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Exploring Power and Procedural Justice Within Climate Compatible Development Project Design: Whose Priorities Are Being Considered?

The authors explore how climate-compatible development design processes reconcile stakeholder preferences and procedural justice, using a case study analysis of two donor-funded projects in Malawi.


The authors explore procedural justice and power in project design through a case study analysis of two donor-funded projects in Malawi. They find that “top-down” and “expert-led” design processes and hidden power dynamics often result in the selective involvement of stakeholders, and that over time, the dependency on funding has led to the institutionalization of the donor project design preferences in the practices of non-governmental organizations (NGOs). While a considerable overlap exists between the stakeholders’ “revealed” priorities, invisible power dynamics encourage the suppression of “true” preferences. Therefore, visible, hidden, and invisible forms of power create barriers to procedural justice in climate-compatible development design in these projects.

The authors also present a theoretical framework that is meant to facilitate a holistic exploration of power and procedural justice in project design. Specifically, they used the “power cube” approach as a starting point to facilitate the understanding of participatory and procedural justice “spaces”, through which stakeholders can meaningfully engage with governance systems, along with the visible, hidden, and invisible power dynamics that delimit these spaces. The framework facilitates multilevel analyses, thereby enabling the investigation of whether and how the procedural justice spaces, open to stakeholders, differ across these dimensions.

The authors suggest that policymakers and practitioners can facilitate the patterns of procedural justice, if they put local priorities first, make participatory assessments robust and reflexive, take steps to reconcile worldviews, and harness co-production between professional stakeholders. Furthermore, to create pathways toward procedural justice, policymakers must avoid making design decisions on the basis of epistemological certainties and embrace discursive solutions.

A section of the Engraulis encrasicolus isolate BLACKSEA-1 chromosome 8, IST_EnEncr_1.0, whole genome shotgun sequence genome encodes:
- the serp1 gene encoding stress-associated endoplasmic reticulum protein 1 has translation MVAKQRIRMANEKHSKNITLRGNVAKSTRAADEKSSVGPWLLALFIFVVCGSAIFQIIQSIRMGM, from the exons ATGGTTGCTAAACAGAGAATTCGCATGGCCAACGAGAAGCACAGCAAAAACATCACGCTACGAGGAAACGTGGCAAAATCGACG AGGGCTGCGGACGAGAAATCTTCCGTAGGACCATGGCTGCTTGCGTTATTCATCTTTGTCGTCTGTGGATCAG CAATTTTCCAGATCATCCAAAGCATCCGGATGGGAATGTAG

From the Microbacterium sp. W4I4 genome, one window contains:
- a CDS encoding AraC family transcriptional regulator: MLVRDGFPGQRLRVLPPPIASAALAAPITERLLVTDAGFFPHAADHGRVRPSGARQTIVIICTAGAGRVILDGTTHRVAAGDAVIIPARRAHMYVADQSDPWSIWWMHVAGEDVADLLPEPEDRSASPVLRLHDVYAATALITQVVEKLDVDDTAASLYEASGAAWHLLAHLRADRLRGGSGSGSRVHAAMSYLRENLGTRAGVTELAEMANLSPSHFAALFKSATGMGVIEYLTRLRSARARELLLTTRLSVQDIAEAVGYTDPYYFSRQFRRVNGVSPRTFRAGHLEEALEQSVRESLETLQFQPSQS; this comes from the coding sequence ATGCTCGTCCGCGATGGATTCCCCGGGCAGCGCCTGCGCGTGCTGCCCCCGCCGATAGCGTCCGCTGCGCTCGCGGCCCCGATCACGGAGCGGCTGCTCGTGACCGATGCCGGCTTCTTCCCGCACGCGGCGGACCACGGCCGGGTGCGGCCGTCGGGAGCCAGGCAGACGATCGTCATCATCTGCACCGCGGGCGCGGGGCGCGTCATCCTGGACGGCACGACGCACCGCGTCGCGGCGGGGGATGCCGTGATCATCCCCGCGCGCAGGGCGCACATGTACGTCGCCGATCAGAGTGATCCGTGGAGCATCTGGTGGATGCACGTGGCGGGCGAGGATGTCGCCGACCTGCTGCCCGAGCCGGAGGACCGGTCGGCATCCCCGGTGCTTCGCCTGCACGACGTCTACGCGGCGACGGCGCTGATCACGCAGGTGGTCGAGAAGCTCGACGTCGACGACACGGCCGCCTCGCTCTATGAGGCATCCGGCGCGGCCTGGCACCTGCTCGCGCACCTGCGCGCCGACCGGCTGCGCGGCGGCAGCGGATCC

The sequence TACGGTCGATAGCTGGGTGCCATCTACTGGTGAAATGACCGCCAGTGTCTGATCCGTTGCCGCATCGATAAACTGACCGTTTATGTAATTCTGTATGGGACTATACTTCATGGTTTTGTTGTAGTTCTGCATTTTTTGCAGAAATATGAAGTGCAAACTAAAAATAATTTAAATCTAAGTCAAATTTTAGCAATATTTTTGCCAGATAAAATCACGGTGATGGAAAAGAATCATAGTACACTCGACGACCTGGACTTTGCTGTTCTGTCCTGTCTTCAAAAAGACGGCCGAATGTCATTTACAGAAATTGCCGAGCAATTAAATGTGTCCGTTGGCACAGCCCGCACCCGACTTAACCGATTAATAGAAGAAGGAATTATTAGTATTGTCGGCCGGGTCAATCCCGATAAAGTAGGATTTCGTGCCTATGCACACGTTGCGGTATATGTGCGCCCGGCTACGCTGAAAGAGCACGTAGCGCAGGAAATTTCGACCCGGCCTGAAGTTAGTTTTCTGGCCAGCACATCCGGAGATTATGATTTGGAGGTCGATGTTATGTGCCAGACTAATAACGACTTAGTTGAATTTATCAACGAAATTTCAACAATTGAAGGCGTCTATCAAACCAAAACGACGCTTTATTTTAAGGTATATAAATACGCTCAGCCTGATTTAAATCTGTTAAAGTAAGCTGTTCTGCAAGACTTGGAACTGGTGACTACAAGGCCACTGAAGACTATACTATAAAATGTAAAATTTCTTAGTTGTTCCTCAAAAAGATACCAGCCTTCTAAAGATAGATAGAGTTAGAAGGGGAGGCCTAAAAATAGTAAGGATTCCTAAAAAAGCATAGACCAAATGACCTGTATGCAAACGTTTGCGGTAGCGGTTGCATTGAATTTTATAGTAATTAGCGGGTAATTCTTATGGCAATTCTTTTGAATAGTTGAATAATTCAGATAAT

Climate justice and global cities: Mapping the emerging discourses

The paper draws on case studies and a database of initiatives from 100 cities to examine the emergence of the discourses on distributive and procedural justice in urban responses to climate change.


The paper seeks to examine the ways in which concerns about justice are being articulated in the planning and implementation of urban climate change policy and projects, and consider the extent to which the city provides an arena within which questions of climate justice could be thought anew. The authors showcase the differences across the mitigation and adaptation domains in the ways by which the principles of climate justice have been articulated. They have also addressed some of the critical challenges in translating these principles into the urban arena. Drawing on an analysis of the projects and interventions taking place in 100 global cities in response to climate change, they have identified the explicit articulations of distributive and procedural justice across the adaptation and mitigation domains in only a small number of cities.

The authors highlight how the urban context brings to the fore the difficult questions of forms of procedure and type of participation, which could count as “just”, in the context of the widely-variegated forms of climate change response. While similar principles of distributive and procedural justice can be applied to both mitigation and adaptation, in practice, notions of justice are articulated differently across these domains. The authors also highlight specifically the differences in the ways in which justice has been articulated and what it has come to mean when it is framed at different scales, from nation states to individuals.

The authors find that there is limited explicit concern with justice at the urban level. However, where discourses of justice are evident, there are important differences emerging between urban responses to adaptation and mitigation, and between those in the north and in the south. Adaptation responses tend to stress the distribution of the “rights” to protection, although those in the South also emphasize the importance of procedural justice. Mitigation responses also stress the “rights” to the benefits of responding to climate change, with a limited concern for “responsibilities” or for procedural justice. The authors also find that while adaptation responses tend to focus on the rights of individuals, discourses of collective rights are emerging in relation to mitigation. They notice less of an emphasis on matters of procedural justice; such matters are more likely to be a concern in initiatives in the south, whereas responses in the north (often focused on the adaptation to heat) are more technocratic in their orientation.